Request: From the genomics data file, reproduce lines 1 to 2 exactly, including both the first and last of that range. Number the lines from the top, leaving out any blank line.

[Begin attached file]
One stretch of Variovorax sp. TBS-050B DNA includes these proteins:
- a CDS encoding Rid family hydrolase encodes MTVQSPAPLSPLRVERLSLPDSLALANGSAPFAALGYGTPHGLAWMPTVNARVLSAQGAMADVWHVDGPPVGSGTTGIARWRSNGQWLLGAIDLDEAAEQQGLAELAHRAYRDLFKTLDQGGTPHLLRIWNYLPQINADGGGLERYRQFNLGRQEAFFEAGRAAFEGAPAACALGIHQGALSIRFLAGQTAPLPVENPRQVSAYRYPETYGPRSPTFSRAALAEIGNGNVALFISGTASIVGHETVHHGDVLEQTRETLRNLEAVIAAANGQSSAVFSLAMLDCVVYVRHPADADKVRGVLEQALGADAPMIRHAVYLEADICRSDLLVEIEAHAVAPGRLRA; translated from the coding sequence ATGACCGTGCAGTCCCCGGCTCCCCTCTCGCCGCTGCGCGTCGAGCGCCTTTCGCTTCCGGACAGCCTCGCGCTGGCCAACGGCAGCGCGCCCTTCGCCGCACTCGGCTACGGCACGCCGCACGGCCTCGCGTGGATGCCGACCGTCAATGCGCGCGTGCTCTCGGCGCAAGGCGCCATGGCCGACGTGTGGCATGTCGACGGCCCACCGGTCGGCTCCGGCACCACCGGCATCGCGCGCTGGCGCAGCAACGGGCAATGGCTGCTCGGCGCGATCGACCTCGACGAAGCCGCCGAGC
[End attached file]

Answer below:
One stretch of Variovorax sp. TBS-050B DNA includes these proteins:
- a CDS encoding Rid family hydrolase encodes MTVQSPAPLSPLRVERLSLPDSLALANGSAPFAALGYGTPHGLAWMPTVNARVLSAQGAMADVWHVDGPPVGSGTTGIARWRSNGQWLLGAIDLDEAAEQQGLAELAHRAYRDLFKTLDQGGTPHLLRIWNYLPQINADGGGLERYRQFNLGRQEAFFEAGRAAFEGAPAACALGIHQGALSIRFLAGQTAPLPVENPRQVSAYRYPETYGPRSPTFSRAALAEIGNGNVALFISGTASIVGHETVHHGDVLEQTRETLRNLEAVIAAANGQSSAVFSLAMLDCVVYVRHPADADKVRGVLEQALGADAPMIRHAVYLEADICRSDLLVEIEAHAVAPGRLRA; translated from the coding sequence ATGACCGTGCAGTCCCCGGCTCCCCTCTCGCCGCTGCGCGTCGAGCGCCTTTCGCTTCCGGACAGCCTCGCGCTGGCCAACGGCAGCGCGCCCTTCGCCGCACTCGGCTACGGCACGCCGCACGGCCTCGCGTGGATGCCGACCGTCAATGCGCGCGTGCTCTCGGCGCAAGGCGCCATGGCCGACGTGTGGCATGTCGACGGCCCACCGGTCGGCTCCGGCACCACCGGCATCGCGCGCTGGCGCAGCAACGGGCAATGGCTGCTCGGCGCGATCGACCTCGACGAAGCCGCCGAGC